Census data likely gives Texas more US House seats

by
December 21, 2010

By APRIL CASTRO Associated Press

AUSTIN, Texas — A heavy influx of new residents, many of whom are Hispanics, has Texas poised to gain more congressional seats than any other state, and Tuesday’s announcement of the exact number begins what figures to be a politically divisive process on how to divvy them up.

The big question to be answered when the U.S. Census Bureaureleases key population figures for reapportionment is whether the state will get three or four new seats in the U.S. House. Either way, the second-largest state is expected to have the nation’s highest gains.

Although Texas Republicans have fortified their already strong hold on the state Legislature with landslide victories in the November election, they won’t have unchecked authority to draw the state’s congressional map to benefit the GOP.

Texas is one of the states whose redistricting plans require “pre-clearance” by federal authorities under the Voting Rights Act, which aims to protect the interest of minority voters.

Because much of the population growth came among Hispanics, who tend to favor Democrats, experts expect one or two of the new seats will need to be Hispanic-leaning to clear the federal law.

Republicans can be expected to target the only two districts still represented by white Democrats for those new minority seats — Rep. Lloyd Doggett of Austin and Rep. Gene Green of Houston, said Nathaniel Persily, a political science professor and redistricting expert at Columbia Law School.

That means Republicans would only draw themselves one or two new GOP-leaning seats, he said.

But, that debate is far from settled.

Some Republicans in Congress are still pushing for three or four new GOP seats, said Rep. Aaron Pena, a Republican from the Rio Grande Valley. He said he believes Hispanics should have an opportunity to win a minimum of two seats.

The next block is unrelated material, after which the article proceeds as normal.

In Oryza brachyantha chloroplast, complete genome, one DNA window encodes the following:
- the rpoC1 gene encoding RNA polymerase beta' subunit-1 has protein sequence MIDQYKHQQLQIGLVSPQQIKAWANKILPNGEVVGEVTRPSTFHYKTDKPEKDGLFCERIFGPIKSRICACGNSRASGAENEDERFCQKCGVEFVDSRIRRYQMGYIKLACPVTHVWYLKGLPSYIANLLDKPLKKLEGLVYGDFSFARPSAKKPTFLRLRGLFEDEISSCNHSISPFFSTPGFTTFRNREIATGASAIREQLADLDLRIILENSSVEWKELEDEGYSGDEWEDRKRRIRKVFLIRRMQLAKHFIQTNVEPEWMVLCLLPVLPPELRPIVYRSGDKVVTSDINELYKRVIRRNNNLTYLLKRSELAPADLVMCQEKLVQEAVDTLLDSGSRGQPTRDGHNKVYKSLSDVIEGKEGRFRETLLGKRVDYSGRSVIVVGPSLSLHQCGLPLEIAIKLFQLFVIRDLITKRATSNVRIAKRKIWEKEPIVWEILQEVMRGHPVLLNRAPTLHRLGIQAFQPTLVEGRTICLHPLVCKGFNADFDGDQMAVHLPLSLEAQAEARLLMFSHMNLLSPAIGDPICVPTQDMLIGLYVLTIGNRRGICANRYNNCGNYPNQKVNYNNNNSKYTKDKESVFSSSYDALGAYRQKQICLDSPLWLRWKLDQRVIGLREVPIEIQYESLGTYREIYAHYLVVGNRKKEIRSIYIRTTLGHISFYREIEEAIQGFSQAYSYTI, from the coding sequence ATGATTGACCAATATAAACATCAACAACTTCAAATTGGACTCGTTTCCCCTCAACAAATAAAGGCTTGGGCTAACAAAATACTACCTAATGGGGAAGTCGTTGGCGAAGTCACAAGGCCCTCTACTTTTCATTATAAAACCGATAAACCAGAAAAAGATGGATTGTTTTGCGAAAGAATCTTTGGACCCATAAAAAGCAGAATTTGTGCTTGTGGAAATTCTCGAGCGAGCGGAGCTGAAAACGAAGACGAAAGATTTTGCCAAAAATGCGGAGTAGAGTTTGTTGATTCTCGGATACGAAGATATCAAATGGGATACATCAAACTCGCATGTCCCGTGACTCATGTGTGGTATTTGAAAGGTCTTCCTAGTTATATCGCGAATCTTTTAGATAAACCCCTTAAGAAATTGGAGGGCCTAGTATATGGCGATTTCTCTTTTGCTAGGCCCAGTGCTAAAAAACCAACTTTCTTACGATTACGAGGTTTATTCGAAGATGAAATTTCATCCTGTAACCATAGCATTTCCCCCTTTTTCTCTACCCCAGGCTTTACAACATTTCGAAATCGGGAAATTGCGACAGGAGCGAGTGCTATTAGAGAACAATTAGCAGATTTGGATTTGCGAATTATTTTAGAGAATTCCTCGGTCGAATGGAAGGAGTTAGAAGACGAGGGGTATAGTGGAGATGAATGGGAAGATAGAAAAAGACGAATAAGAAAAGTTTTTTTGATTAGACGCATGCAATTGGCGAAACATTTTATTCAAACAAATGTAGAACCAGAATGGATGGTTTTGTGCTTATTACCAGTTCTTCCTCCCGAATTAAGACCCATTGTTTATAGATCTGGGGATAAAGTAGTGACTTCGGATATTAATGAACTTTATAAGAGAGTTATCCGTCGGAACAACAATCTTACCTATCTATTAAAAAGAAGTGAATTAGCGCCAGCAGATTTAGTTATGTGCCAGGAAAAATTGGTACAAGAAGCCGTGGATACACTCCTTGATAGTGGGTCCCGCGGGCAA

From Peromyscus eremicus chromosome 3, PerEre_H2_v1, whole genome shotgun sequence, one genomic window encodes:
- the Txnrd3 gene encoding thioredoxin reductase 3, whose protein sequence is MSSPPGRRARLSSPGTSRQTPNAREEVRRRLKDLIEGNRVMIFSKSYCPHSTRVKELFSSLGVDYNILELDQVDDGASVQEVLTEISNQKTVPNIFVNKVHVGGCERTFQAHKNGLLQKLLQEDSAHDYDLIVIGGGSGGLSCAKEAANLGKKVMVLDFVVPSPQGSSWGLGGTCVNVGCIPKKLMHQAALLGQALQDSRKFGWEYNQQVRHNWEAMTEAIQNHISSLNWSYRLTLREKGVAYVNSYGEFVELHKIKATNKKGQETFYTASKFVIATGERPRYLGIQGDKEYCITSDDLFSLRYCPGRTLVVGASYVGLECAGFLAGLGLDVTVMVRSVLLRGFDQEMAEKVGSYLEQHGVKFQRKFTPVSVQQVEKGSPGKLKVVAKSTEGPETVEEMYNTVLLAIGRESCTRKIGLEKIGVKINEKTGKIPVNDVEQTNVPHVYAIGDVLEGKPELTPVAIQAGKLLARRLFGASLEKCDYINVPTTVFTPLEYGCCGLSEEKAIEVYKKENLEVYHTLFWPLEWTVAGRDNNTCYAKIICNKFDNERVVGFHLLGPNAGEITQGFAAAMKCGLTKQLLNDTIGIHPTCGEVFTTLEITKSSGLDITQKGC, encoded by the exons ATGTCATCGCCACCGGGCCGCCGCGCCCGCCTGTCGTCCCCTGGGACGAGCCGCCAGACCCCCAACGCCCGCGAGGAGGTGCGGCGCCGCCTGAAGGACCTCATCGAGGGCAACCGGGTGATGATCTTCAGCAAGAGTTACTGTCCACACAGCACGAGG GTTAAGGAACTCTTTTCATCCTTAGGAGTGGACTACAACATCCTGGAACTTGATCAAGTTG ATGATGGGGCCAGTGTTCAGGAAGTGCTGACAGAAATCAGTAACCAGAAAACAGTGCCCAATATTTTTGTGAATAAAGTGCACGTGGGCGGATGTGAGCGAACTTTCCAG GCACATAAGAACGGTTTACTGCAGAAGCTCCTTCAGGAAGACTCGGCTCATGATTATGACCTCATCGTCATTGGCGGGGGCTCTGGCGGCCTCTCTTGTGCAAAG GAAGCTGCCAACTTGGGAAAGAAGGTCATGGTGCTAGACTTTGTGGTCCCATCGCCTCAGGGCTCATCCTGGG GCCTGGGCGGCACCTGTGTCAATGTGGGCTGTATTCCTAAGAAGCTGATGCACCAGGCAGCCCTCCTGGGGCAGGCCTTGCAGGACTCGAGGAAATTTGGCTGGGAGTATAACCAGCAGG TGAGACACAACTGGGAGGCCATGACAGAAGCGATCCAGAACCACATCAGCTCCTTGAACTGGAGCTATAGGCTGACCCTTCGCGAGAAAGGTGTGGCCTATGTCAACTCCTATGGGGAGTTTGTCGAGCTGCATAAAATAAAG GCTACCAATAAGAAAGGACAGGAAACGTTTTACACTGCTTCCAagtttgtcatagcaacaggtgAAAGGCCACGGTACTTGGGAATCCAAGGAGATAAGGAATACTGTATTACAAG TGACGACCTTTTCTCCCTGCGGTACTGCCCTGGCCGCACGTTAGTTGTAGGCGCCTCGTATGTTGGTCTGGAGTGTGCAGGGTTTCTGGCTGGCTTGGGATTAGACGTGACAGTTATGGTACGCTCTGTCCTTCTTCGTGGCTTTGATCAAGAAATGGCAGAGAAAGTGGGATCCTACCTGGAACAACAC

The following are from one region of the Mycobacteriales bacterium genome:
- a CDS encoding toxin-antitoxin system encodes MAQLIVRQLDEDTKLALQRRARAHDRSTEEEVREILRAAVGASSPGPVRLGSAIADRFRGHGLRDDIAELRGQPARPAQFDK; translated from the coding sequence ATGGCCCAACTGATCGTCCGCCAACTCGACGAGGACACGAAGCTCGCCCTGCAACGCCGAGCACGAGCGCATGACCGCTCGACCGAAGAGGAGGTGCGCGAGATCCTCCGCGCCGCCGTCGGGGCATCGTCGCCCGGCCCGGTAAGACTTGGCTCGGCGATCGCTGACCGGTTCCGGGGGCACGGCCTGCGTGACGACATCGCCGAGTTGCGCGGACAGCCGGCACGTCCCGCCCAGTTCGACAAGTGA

One of those, he predicts, will come from Dallas, where the Hispanic population is bigger than that of the Valley.

“The Hispanic community in Dallas has exploded in population numbers and has no Hispanic-leaning districts, whereas the Valley has three with a smaller Hispanic population,” he said.

The environment is ripe for racial tensions.

“Anytime any one community grows, others may be diminished,” Pena said. “And absent enlightened leadership, it could lead to some political tensions.”

To read more, visit: http://www.chron.com/disp/story.mpl/ap/tx/7348526.html

No comments yet - you can be the first!

Leave a Reply

Your email address will not be published. Required fields are marked *

?>

Keep the Fake News Media in check.

Don’t let the MSM censor your news as America becomes Great Again. Over 500,000 Americans receive our daily dose of life, liberty and pursuit of happiness along with Breaking News direct to their inbox—and you can too. Sign up to receive news and views from The 1776Coalition!

We know how important your privacy is and your information is SAFE with us. We’ll never sell
your email address and you can unsubscribe at any time directly from your inbox.
View our full privacy policy.

Facebook Auto Publish Powered By : XYZScripts.com
Google Analytics Alternative